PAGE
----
Mr Assange is accused by Swedish authorities of one count of unlawful
coercion, two counts of sexual molestation and one count of rape earlier
In August, Mr Assange was the key speaker at a seminar on "war and the role of the media" in Stockholm, and met "Sarah", Britain's Daily Mail reports.
Mr Assange stayed at the apartment of the well-known feminist (who can't be named for legal reasons) and during his stay the two had sexual intercourse. It is not disputed by either of them that the condom broke, which is a key aspect of the case, The Australian reports.
Sarah has told Swedish tabloid Aftonbladet that Jessica "wanted to
report rape. I gave my story as testimony to her story and to support her".
"In both cases what started out as voluntary sex subsequently developed into an assault," she told the paper.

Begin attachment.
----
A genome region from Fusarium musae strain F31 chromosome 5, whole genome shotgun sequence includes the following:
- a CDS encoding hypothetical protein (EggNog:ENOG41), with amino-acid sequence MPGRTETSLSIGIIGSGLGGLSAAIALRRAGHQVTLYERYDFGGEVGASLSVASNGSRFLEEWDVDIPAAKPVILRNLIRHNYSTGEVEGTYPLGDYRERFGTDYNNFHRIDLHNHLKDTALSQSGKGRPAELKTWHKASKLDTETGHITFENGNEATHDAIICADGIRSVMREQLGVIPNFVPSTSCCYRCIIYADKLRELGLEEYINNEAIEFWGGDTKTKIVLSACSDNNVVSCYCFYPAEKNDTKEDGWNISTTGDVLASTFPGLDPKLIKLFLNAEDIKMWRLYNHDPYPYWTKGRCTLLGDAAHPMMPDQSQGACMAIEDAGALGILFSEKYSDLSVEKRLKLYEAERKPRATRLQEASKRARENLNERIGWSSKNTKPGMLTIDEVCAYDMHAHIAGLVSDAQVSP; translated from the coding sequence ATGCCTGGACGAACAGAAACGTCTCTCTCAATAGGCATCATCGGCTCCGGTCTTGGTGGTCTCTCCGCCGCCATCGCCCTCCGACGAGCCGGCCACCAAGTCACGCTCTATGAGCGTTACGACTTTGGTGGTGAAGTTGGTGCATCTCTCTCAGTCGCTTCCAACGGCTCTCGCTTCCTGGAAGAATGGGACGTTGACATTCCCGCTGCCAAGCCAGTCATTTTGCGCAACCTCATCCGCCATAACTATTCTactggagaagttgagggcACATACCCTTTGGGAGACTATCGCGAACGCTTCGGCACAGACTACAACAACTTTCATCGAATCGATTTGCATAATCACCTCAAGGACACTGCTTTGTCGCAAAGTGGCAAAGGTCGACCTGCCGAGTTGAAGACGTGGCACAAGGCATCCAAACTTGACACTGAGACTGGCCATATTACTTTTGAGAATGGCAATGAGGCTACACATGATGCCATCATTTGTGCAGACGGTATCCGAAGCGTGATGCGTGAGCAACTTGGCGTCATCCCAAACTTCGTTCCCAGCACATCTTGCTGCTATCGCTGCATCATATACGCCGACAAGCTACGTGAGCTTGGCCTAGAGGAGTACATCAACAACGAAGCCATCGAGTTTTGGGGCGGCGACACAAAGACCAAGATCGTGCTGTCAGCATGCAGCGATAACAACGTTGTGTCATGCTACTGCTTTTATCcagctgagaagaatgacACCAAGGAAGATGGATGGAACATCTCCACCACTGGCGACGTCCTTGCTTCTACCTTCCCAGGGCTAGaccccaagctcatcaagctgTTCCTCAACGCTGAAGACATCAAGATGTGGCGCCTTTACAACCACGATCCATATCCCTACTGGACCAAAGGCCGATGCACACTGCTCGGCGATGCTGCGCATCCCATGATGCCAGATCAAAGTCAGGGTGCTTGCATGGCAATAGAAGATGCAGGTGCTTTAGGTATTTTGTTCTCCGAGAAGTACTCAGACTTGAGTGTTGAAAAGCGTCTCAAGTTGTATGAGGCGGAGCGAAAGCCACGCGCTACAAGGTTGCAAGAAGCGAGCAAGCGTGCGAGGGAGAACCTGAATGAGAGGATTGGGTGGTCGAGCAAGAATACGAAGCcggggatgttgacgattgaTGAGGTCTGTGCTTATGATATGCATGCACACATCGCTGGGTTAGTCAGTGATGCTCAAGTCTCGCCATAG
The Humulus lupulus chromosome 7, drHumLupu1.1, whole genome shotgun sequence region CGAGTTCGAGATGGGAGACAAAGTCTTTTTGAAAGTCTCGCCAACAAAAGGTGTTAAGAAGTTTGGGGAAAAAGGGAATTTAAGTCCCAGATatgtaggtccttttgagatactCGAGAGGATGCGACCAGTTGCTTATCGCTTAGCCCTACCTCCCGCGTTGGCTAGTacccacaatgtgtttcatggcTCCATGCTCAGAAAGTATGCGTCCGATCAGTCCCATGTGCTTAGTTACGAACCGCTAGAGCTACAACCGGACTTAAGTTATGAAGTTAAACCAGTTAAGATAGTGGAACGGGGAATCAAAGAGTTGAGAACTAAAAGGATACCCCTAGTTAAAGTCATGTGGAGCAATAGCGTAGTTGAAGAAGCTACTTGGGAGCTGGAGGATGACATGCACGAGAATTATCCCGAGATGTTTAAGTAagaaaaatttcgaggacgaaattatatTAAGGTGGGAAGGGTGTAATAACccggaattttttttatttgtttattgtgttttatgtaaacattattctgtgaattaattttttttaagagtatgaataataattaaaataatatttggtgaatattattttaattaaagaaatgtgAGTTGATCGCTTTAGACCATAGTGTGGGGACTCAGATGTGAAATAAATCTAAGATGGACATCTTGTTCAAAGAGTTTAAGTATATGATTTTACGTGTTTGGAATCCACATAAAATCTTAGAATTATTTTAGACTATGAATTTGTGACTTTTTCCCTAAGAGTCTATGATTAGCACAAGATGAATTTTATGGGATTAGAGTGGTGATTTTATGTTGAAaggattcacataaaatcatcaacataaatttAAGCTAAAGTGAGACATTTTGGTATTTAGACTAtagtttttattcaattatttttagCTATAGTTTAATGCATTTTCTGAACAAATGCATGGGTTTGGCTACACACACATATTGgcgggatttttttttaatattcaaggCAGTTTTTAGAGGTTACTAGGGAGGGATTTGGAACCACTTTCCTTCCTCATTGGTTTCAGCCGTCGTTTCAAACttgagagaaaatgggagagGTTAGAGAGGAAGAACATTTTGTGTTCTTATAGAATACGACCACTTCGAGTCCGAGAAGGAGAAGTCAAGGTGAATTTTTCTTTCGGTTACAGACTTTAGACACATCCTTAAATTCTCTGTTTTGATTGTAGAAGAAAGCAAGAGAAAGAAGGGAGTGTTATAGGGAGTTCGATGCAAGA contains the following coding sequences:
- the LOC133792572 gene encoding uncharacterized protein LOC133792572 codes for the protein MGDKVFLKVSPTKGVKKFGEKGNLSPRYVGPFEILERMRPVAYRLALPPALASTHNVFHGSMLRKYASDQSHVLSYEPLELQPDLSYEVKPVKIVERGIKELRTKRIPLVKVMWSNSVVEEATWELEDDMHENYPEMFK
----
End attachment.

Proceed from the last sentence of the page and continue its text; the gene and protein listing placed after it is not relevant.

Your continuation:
Based on the allegations of a sabotaged condom in one case and a refusal to wear one in the other, the female interviewing officer believed that Jessica had been raped and Sarah had been sexually molested.
On August 31, Stockholm police interviewed Mr Assange. The rape charge was later dropped but the case was taken over and the investigation reopened by Marianne Ny, the Director of Prosecutions in Sweden.
Ms Ny oversees the prosecution of sex crimes in Sweden and has long been
involved in cases regarding sexual abuse and violence. She denies accusations
that the case is politically motivated.
"I want to make it clear that I have not been put under any kind of pressure, political or otherwise," she said.
"The criminal investigation [into Mr Assange] has nothing to do with WikiLeaks. It concerns him personally."
However, there are reports that one of Mr Assange's accusers worked with a group that has connections to the CIA.
According to US website the Raw Story, the woman may have had "ties to the US-financed anti-Castro and anti-communist groups".
It is reported that the group is led by Carlos Alberto Montaner, who is allegedly linked to the CIA.
Mr Assange denies the charges and is fighting attempts to extradite him to Sweden. His British lawyer, Mark Stephens, says the charges stem from a "dispute over consensual but unprotected sex".